If It’s Not Loving…

Recently a Sponsee called me and asked me about some behavior his spouse had engaged in, and proposed a text response. In reading it, I explained that it felt like he was reacting from hurt, blaming, justifying and his ego was running the show. I could say that because I spotted behavior I’ve engaged in too many times to count with my spouse. He asked me to help him discover how he should respond and we agreed upon a more loving, kind response. In thinking about all of it I then sent home the following email and thought it may help someone out there, going through a similar situation. Enjoy!

———————-

If it’s not a loving thought, it’s your disease and ego talking to you.

Oh wait, what about being a doormat? Simple. If you feel you’re a doormat, act, speak and behave exactly the opposite of how you think the other is treating you. In other words, respond EXTRA loving. This is STEP#1. Be sure not to react, blame them, or explain your hurt feelings at this time. Just be 100% loving and in gratitude.

Then write everything that happened down on paper. STEP#2. What you did. How they reacted. How their reaction made you feel (like a doormat, for example). What it affected (financial, emotional, self-esteem, etc).

Then call your sponsor. This is STEP#3. Tell them that you felt someone treated you like a doormat and you feel that you may need to set some boundaries. Read to them what you wrote AND tell them the contrary (loving) action you took. Now tell them what boundaries you think you need to set in the relationship and (1) When you would like to set them, and (2) How you would like to inform the other person of these boundaries.

Assuming your sponsor agrees with you, now write down what you would say to that person to make them aware of your boundaries, remembering that these boundaries are for us, and not a tool which allows us to tell them they must honor them or else. Rather we say something like this (provided we have our sponsor’s blessing):

I wanted to tell you something going on with me. I was hoping I could speak for a minute without interruption, then I’m happy to hear your input, would that be ok? Great, thank you. When people ——- (yell at me, raise their hand in anger, put me down in front of others, etc) it makes me feel —— (bad, sad, hurt, uncomfortable, less than, angry, etc). Recently when you —- (told me I was a selfish idiot in front of our neighbor, cornered me in the kitchen and yelled at me, etc), I felt —- (bad, sad, hurt, uncomfortable, less than, angry, etc). I wanted to let you know that I am not expecting it to never happen again, but felt it only fair to let you to know that if it does I will need to —– (walk out of the room, sleep at a friends, leave the relationship, etc). I care deeply about us, but feel that I need to take this action in order to love and respect myself. I’d love to hear how you feel. (Now allow them to talk uninterrupted as long as they need to and don’t respond other than saying ‘thank you for sharing’. If they push you for a response, let them know you need some time to think about it, then call your sponsor).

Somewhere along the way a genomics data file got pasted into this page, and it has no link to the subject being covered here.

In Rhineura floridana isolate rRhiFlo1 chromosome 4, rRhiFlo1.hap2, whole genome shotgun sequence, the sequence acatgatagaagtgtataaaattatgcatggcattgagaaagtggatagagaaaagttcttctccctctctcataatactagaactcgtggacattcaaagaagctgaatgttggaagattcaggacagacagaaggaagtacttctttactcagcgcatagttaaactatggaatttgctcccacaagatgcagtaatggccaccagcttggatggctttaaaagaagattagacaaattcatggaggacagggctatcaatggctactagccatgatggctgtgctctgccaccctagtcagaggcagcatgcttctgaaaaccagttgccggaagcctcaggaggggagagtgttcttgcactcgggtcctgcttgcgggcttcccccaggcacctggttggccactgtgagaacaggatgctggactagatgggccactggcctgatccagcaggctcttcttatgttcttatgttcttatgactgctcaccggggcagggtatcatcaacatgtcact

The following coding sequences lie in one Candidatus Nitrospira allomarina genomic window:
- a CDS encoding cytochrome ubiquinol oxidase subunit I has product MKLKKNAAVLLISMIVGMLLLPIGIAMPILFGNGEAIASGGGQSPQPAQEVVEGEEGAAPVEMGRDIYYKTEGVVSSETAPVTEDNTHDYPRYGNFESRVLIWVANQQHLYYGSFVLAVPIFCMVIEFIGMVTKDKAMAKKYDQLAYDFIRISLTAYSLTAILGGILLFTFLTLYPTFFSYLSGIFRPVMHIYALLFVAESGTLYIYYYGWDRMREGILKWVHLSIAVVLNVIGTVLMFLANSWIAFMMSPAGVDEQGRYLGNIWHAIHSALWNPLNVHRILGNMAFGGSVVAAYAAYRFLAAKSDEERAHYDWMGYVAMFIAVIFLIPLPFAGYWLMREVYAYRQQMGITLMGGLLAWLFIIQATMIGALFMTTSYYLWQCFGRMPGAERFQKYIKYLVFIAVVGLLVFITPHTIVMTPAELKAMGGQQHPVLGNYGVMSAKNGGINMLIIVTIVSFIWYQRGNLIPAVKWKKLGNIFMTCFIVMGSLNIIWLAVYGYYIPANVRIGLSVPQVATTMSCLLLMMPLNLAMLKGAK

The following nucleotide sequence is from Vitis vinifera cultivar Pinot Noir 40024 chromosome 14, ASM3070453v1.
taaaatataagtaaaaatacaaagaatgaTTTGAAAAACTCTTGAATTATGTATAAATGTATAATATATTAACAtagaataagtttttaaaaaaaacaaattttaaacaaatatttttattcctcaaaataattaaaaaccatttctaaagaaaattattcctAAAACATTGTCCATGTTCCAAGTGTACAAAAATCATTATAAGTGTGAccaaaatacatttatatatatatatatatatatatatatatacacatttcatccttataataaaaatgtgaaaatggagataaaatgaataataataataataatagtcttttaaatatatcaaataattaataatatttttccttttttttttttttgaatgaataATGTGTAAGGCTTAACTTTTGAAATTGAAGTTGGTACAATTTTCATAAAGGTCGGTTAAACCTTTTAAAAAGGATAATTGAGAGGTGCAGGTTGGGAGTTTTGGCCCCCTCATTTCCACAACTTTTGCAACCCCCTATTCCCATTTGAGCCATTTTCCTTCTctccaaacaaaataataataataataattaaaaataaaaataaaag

Above is just a general guideline. Remember, chances are that explaining boundaries will be interpreted as a threat – that’s because it really is. It’s a statement saying “if you do this, I intend to do this”. So fully expect the other person to be angry and probably threaten you back. That would be a normal response. Don’t react to them. Again, if it gets too volatile, leave the room.

Also, here are a few things to keep in mind:

1. Most folks tend to want to set boundaries when what they should be doing is changing their behavior – it’s common that their behavior is the reason why the other reacted poorly to begin with.

2. Often times the other person’s behavior (which resulted in the desire to set a boundary) is vague. I’ve heard others say things like “she is disrespectful, he doesn’t care about me, she is selfish, etc”. It’s inappropriate to set boundaries around these things. Everyone is selfish, disrespectful, and uncaring at times. However, if there is some disrespectful or selfish behavior that repetitively occurs (they gamble away their paycheck, they call me fat all the time, they never help with the housework, etc), and you’ve spoken with your sponsor to determine that setting a boundary is the most appropriate way to handle it, then by all means do the work above to set one.

3. Often time the consequences for the other’s action is disproportionate to the crime. For example, “if you yell at me again I’ll move out and divorce you”. That’s why it’s important to work with your sponsor on setting boundaries PRIOR to confronting another with them.

And finally, remember that out dis-ease and ego conspire to manipulate the tools of our program in order to control others – getting them to do what we would like so we feel better. This subtle form of self-deception is often at the root of our inability to form and maintain meaningful, healthy relationships that allow us to love, and be loved, by others. Be watchful to see who is sitting at the committee table in your mind.

– JamieQ

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